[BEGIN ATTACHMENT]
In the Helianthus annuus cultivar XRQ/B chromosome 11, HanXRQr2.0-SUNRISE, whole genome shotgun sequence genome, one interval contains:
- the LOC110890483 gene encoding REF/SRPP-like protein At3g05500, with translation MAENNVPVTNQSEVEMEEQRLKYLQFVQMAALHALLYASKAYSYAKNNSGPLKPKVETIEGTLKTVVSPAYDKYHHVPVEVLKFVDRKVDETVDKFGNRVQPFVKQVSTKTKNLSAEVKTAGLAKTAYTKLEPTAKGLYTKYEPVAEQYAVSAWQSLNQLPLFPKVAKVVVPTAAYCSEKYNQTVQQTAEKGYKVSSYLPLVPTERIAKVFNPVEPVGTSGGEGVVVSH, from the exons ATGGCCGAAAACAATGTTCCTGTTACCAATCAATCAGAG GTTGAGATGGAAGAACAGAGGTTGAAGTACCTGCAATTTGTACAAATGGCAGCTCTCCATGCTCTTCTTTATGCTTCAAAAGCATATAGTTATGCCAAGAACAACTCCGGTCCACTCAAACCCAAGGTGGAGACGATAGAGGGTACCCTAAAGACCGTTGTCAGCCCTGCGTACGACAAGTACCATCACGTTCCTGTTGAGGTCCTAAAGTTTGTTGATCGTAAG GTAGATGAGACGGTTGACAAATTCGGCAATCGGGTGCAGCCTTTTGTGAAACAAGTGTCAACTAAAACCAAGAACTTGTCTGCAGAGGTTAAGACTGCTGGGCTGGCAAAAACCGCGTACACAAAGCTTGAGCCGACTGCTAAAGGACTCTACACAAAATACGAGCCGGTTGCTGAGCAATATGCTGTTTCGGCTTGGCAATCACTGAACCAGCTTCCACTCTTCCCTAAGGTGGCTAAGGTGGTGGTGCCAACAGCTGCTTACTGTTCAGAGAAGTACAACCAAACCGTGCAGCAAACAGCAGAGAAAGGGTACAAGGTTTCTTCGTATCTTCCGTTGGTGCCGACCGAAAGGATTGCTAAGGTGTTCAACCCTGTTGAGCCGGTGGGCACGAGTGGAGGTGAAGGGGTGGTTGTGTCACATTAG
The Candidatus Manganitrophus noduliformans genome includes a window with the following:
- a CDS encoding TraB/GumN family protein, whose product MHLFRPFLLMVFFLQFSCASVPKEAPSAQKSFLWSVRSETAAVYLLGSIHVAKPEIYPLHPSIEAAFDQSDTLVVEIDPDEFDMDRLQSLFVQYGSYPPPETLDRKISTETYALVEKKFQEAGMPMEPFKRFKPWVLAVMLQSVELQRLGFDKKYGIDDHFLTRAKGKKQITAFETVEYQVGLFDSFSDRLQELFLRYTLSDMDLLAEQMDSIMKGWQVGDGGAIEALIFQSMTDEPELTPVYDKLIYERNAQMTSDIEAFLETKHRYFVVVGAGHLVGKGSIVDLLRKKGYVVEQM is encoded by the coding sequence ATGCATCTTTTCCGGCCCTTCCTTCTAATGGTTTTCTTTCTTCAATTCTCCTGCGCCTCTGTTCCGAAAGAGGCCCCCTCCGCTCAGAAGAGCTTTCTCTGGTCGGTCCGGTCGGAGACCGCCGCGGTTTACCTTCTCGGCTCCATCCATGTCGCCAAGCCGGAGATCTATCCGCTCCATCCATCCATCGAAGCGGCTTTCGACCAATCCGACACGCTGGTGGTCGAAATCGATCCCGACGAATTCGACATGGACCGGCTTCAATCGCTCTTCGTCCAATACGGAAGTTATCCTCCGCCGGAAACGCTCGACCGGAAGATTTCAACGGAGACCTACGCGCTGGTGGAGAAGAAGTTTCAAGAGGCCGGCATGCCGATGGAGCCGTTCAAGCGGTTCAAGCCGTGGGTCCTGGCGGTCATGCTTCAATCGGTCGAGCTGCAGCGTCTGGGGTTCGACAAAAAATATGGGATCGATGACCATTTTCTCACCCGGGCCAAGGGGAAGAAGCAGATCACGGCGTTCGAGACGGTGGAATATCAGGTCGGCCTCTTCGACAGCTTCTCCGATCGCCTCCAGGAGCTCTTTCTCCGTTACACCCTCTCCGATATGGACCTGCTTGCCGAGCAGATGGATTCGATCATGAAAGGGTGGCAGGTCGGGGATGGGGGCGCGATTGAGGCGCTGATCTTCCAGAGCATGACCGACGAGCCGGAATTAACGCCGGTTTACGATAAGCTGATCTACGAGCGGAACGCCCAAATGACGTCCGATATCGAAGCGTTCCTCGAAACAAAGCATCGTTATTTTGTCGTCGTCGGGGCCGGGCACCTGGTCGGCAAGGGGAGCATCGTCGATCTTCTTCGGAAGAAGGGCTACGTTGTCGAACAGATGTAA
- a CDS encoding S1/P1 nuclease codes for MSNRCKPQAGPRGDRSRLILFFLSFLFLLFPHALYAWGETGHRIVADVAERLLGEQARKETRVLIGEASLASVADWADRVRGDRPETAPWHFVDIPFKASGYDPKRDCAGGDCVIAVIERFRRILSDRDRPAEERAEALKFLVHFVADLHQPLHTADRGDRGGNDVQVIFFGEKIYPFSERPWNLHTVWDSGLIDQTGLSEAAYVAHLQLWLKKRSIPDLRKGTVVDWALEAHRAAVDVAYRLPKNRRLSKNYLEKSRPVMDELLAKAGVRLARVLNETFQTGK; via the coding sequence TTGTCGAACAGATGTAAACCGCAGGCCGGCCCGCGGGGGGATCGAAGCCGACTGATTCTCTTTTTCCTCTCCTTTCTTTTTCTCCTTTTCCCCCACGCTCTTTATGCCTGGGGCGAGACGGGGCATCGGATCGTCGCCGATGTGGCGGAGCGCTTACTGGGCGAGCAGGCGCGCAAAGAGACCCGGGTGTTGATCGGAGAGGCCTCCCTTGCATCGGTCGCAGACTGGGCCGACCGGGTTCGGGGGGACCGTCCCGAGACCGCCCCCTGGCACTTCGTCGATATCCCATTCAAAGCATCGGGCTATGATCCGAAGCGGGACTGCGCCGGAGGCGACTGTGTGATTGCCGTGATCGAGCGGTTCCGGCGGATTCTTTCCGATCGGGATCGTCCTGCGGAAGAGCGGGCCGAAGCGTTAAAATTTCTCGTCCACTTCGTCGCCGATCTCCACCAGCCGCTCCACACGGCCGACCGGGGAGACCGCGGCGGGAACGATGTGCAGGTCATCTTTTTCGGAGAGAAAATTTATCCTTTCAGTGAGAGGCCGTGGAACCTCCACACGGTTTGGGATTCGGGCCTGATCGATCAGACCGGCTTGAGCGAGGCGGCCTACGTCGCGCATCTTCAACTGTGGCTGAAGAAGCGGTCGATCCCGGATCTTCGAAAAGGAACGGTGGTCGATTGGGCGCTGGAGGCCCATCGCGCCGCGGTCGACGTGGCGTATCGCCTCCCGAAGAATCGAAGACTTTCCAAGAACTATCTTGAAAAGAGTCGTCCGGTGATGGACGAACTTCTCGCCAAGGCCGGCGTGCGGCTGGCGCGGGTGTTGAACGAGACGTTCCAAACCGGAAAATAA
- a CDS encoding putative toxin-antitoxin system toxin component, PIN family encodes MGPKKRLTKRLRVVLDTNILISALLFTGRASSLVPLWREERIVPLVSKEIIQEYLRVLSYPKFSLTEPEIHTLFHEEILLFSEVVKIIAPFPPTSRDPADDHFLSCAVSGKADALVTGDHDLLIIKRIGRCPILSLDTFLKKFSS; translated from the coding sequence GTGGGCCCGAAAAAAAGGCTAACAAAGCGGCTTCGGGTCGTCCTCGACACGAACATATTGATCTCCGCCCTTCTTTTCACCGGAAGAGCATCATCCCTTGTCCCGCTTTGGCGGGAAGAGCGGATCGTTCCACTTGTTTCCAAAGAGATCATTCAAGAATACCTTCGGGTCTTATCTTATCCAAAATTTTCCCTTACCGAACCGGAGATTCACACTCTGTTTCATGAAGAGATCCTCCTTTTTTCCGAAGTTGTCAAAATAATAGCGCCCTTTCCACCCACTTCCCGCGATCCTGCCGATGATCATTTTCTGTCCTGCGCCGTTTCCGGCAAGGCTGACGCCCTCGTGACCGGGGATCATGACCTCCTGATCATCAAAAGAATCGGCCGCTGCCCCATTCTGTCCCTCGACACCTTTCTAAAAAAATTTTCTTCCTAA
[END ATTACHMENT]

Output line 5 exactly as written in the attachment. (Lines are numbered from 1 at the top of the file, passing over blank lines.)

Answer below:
- a CDS encoding S1/P1 nuclease codes for MSNRCKPQAGPRGDRSRLILFFLSFLFLLFPHALYAWGETGHRIVADVAERLLGEQARKETRVLIGEASLASVADWADRVRGDRPETAPWHFVDIPFKASGYDPKRDCAGGDCVIAVIERFRRILSDRDRPAEERAEALKFLVHFVADLHQPLHTADRGDRGGNDVQVIFFGEKIYPFSERPWNLHTVWDSGLIDQTGLSEAAYVAHLQLWLKKRSIPDLRKGTVVDWALEAHRAAVDVAYRLPKNRRLSKNYLEKSRPVMDELLAKAGVRLARVLNETFQTGK; via the coding sequence TTGTCGAACAGATGTAAACCGCAGGCCGGCCCGCGGGGGGATCGAAGCCGACTGATTCTCTTTTTCCTCTCCTTTCTTTTTCTCCTTTTCCCCCACGCTCTTTATGCCTGGGGCGAGACGGGGCATCGGATCGTCGCCGATGTGGCGGAGCGCTTACTGGGCGAGCAGGCGCGCAAAGAGACCCGGGTGTTGATCGGAGAGGCCTCCCTTGCATCGGTCGCAGACTGGGCCGACCGGGTTCGGGGGGACCGTCCCGAGACCGCCCCCTGGCACTTCGTCGATATCCCATTCAAAGCATCGGGCTATGATCCGAAGCGGGACTGCGCCGGAGGCGACTGTGTGATTGCCGTGATCGAGCGGTTCCGGCGGATTCTTTCCGATCGGGATCGTCCTGCGGAAGAGCGGGCCGAAGCGTTAAAATTTCTCGTCCACTTCGTCGCCGATCTCCACCAGCCGCTCCACACGGCCGACCGGGGAGACCGCGGCGGGAACGATGTGCAGGTCATCTTTTTCGGAGAGAAAATTTATCCTTTCAGTGAGAGGCCGTGGAACCTCCACACGGTTTGGGATTCGGGCCTGATCGATCAGACCGGCTTGAGCGAGGCGGCCTACGTCGCGCATCTTCAACTGTGGCTGAAGAAGCGGTCGATCCCGGATCTTCGAAAAGGAACGGTGGTCGATTGGGCGCTGGAGGCCCATCGCGCCGCGGTCGACGTGGCGTATCGCCTCCCGAAGAATCGAAGACTTTCCAAGAACTATCTTGAAAAGAGTCGTCCGGTGATGGACGAACTTCTCGCCAAGGCCGGCGTGCGGCTGGCGCGGGTGTTGAACGAGACGTTCCAAACCGGAAAATAA